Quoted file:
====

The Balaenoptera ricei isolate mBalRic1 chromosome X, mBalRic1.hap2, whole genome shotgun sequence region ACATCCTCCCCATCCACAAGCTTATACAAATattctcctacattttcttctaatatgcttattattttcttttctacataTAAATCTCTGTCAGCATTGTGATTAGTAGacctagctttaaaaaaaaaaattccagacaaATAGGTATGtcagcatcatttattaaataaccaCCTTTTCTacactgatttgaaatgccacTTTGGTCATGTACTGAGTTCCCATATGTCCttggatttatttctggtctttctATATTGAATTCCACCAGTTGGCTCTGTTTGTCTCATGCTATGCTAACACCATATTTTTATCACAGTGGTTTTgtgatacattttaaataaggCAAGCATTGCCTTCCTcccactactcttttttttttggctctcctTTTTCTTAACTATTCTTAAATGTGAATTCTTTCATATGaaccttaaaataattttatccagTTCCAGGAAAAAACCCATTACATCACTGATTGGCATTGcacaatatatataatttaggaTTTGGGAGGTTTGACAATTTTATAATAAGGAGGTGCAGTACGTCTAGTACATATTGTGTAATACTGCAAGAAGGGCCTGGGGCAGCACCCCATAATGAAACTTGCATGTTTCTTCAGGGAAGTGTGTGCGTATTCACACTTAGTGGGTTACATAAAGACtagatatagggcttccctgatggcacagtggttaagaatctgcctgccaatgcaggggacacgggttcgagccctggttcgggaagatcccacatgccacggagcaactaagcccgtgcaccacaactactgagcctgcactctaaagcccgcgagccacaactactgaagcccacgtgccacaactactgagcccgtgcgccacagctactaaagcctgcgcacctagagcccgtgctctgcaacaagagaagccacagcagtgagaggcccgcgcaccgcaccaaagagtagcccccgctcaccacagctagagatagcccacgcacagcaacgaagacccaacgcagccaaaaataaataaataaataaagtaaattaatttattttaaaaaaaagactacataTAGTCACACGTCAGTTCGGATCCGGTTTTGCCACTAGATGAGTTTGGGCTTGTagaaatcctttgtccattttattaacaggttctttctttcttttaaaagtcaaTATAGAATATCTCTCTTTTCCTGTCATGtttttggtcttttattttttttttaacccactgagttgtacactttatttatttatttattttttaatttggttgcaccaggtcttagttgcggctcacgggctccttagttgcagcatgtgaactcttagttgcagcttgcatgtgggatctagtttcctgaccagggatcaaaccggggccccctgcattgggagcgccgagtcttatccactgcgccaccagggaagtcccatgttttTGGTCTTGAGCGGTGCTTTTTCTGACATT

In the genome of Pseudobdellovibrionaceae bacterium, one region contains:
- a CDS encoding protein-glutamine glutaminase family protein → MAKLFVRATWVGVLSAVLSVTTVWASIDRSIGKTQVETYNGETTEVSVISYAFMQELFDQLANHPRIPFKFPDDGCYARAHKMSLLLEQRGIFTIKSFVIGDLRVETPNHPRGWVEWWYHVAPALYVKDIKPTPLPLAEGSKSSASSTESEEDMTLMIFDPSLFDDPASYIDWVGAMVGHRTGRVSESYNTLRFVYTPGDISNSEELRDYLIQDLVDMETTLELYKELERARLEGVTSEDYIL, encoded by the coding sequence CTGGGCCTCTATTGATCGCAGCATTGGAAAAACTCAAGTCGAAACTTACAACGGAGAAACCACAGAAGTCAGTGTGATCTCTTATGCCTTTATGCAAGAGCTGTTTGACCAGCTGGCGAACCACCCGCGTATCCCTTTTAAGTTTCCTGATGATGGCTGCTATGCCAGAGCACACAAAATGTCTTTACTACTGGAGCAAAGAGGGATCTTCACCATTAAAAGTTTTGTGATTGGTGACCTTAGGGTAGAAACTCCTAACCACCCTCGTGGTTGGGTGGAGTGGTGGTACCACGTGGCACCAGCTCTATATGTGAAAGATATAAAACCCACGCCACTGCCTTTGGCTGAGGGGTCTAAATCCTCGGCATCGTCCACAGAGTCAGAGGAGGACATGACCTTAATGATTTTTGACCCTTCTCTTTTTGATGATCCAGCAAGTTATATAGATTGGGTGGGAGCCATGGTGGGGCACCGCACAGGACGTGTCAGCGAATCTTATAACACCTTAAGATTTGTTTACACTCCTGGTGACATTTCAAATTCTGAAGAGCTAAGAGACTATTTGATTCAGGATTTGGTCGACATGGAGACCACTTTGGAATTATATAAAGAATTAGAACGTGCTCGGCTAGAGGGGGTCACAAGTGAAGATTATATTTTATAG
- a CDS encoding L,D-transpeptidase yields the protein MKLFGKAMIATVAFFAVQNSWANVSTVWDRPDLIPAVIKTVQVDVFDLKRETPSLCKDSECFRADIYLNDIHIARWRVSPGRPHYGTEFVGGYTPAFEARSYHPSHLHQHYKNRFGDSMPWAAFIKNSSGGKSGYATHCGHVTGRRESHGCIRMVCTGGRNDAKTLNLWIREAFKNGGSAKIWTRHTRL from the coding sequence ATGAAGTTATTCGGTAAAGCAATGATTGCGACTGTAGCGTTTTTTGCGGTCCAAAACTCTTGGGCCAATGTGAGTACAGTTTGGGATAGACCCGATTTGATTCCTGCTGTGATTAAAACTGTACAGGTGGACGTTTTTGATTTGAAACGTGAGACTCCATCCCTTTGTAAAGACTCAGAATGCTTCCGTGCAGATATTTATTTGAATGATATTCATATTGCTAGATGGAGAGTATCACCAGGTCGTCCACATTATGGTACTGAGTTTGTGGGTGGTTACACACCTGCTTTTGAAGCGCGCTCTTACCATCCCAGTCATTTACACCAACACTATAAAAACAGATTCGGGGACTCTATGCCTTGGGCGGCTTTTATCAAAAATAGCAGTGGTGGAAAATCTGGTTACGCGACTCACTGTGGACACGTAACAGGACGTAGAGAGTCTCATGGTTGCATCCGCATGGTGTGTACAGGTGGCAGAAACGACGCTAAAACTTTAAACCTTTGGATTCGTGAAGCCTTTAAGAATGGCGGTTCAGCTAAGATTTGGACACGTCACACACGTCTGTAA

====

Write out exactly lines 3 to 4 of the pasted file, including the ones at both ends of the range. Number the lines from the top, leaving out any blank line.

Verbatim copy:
- a CDS encoding protein-glutamine glutaminase family protein → MAKLFVRATWVGVLSAVLSVTTVWASIDRSIGKTQVETYNGETTEVSVISYAFMQELFDQLANHPRIPFKFPDDGCYARAHKMSLLLEQRGIFTIKSFVIGDLRVETPNHPRGWVEWWYHVAPALYVKDIKPTPLPLAEGSKSSASSTESEEDMTLMIFDPSLFDDPASYIDWVGAMVGHRTGRVSESYNTLRFVYTPGDISNSEELRDYLIQDLVDMETTLELYKELERARLEGVTSEDYIL, encoded by the coding sequence CTGGGCCTCTATTGATCGCAGCATTGGAAAAACTCAAGTCGAAACTTACAACGGAGAAACCACAGAAGTCAGTGTGATCTCTTATGCCTTTATGCAAGAGCTGTTTGACCAGCTGGCGAACCACCCGCGTATCCCTTTTAAGTTTCCTGATGATGGCTGCTATGCCAGAGCACACAAAATGTCTTTACTACTGGAGCAAAGAGGGATCTTCACCATTAAAAGTTTTGTGATTGGTGACCTTAGGGTAGAAACTCCTAACCACCCTCGTGGTTGGGTGGAGTGGTGGTACCACGTGGCACCAGCTCTATATGTGAAAGATATAAAACCCACGCCACTGCCTTTGGCTGAGGGGTCTAAATCCTCGGCATCGTCCACAGAGTCAGAGGAGGACATGACCTTAATGATTTTTGACCCTTCTCTTTTTGATGATCCAGCAAGTTATATAGATTGGGTGGGAGCCATGGTGGGGCACCGCACAGGACGTGTCAGCGAATCTTATAACACCTTAAGATTTGTTTACACTCCTGGTGACATTTCAAATTCTGAAGAGCTAAGAGACTATTTGATTCAGGATTTGGTCGACATGGAGACCACTTTGGAATTATATAAAGAATTAGAACGTGCTCGGCTAGAGGGGGTCACAAGTGAAGATTATATTTTATAG
- a CDS encoding L,D-transpeptidase yields the protein MKLFGKAMIATVAFFAVQNSWANVSTVWDRPDLIPAVIKTVQVDVFDLKRETPSLCKDSECFRADIYLNDIHIARWRVSPGRPHYGTEFVGGYTPAFEARSYHPSHLHQHYKNRFGDSMPWAAFIKNSSGGKSGYATHCGHVTGRRESHGCIRMVCTGGRNDAKTLNLWIREAFKNGGSAKIWTRHTRL from the coding sequence ATGAAGTTATTCGGTAAAGCAATGATTGCGACTGTAGCGTTTTTTGCGGTCCAAAACTCTTGGGCCAATGTGAGTACAGTTTGGGATAGACCCGATTTGATTCCTGCTGTGATTAAAACTGTACAGGTGGACGTTTTTGATTTGAAACGTGAGACTCCATCCCTTTGTAAAGACTCAGAATGCTTCCGTGCAGATATTTATTTGAATGATATTCATATTGCTAGATGGAGAGTATCACCAGGTCGTCCACATTATGGTACTGAGTTTGTGGGTGGTTACACACCTGCTTTTGAAGCGCGCTCTTACCATCCCAGTCATTTACACCAACACTATAAAAACAGATTCGGGGACTCTATGCCTTGGGCGGCTTTTATCAAAAATAGCAGTGGTGGAAAATCTGGTTACGCGACTCACTGTGGACACGTAACAGGACGTAGAGAGTCTCATGGTTGCATCCGCATGGTGTGTACAGGTGGCAGAAACGACGCTAAAACTTTAAACCTTTGGATTCGTGAAGCCTTTAAGAATGGCGGTTCAGCTAAGATTTGGACACGTCACACACGTCTGTAA